So, I was placed with a nanny since the day I was born. She was a cross between the Nurse in Romeo and Juliet and Mary Poppins. An English woman who was neither a spinster nor a vibrant young woman. Her name has escaped me, as it has for many years. In my mind, I can simply think and discuss her as being a nanny. Her features are blurred, her scent has faded, and her mannerisms have all but disappeared. I find this intriguing, for this woman, a human being with feelings and emotions, who reared me for thirteen years, is nothing more than a cardboard figure in my memory. I often contrast the Nanny to my own mother.
Mother, who after returning from a two year holiday after my birth, gave me quick peck on the cheek and vanished from my sight for another three years. Although we resided in the same apartment for those three years, I had my own wing with the nanny, for my mother could not bear to have her child running around and making herself a bother. By the time I was mobile and could understand the English language rather adeptly, I was sent to boarding school across town. Even though I was two blocks away from the apartment I was born and raised in, I boarded at Mrs. Porter's School for Young Women.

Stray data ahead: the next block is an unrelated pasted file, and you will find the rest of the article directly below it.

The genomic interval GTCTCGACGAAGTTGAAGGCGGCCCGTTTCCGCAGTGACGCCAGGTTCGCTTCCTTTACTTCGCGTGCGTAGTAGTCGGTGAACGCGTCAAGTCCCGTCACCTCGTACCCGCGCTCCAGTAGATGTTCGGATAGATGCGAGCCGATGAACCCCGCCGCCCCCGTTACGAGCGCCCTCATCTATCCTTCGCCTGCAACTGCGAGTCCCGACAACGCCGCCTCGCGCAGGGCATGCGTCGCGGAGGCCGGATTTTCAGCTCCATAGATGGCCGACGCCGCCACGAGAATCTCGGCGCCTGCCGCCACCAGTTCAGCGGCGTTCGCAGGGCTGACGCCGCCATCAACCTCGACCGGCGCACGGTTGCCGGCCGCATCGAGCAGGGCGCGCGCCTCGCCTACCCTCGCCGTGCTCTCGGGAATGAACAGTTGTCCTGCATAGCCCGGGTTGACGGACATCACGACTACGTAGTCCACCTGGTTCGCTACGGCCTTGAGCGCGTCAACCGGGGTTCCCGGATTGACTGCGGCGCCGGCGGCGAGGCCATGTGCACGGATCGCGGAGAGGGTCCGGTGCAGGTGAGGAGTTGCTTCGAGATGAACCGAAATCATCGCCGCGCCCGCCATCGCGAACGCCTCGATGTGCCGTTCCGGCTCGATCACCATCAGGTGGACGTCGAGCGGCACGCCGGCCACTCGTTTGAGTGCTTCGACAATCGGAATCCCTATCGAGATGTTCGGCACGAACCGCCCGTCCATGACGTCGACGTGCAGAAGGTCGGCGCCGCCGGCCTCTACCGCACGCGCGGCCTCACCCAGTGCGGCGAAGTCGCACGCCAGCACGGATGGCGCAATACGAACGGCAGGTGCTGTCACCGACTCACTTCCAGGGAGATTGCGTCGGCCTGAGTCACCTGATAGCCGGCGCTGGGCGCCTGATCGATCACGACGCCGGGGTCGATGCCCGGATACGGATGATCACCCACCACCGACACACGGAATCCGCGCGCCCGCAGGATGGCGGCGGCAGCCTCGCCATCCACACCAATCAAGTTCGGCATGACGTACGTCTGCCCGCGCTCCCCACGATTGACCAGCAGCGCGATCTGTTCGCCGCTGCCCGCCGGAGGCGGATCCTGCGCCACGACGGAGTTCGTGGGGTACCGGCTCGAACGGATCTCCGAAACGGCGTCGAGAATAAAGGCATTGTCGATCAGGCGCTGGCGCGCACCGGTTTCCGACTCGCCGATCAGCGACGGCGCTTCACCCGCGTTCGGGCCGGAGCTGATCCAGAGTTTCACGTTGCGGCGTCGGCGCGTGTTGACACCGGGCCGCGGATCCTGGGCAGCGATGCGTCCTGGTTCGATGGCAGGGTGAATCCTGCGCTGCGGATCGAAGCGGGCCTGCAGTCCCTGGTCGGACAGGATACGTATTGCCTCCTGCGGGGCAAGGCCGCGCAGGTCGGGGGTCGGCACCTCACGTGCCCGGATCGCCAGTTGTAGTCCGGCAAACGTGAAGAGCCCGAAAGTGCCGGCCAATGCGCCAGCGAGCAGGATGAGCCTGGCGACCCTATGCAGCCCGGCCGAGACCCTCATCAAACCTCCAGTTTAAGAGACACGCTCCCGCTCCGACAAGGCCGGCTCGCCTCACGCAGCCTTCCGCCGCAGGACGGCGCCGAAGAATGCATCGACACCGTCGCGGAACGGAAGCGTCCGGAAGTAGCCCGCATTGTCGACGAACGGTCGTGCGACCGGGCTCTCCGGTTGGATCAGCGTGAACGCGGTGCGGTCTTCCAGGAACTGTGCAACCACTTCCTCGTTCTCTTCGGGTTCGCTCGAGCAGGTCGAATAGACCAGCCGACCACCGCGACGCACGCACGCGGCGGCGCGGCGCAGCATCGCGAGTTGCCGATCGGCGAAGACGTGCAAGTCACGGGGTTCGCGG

It is at this point, I feel I should mention that between the ages of two and five, at some point, my mother passed away. Always the nervous type, or so I have been told, she often passed her days lunching with friends, shopping, decorating, and to add the extra little perk in her step, and to slow the flow of blood in her veins, her daily dose of prozac. Wait, let me use a more beautiful, acceptable word, lithium, valium, take your pick. It all comes down to the fact that my mother was slightly askew, and a little barren within her soul. I can't remember when she passed on, but I am sure it was due to an empty heart.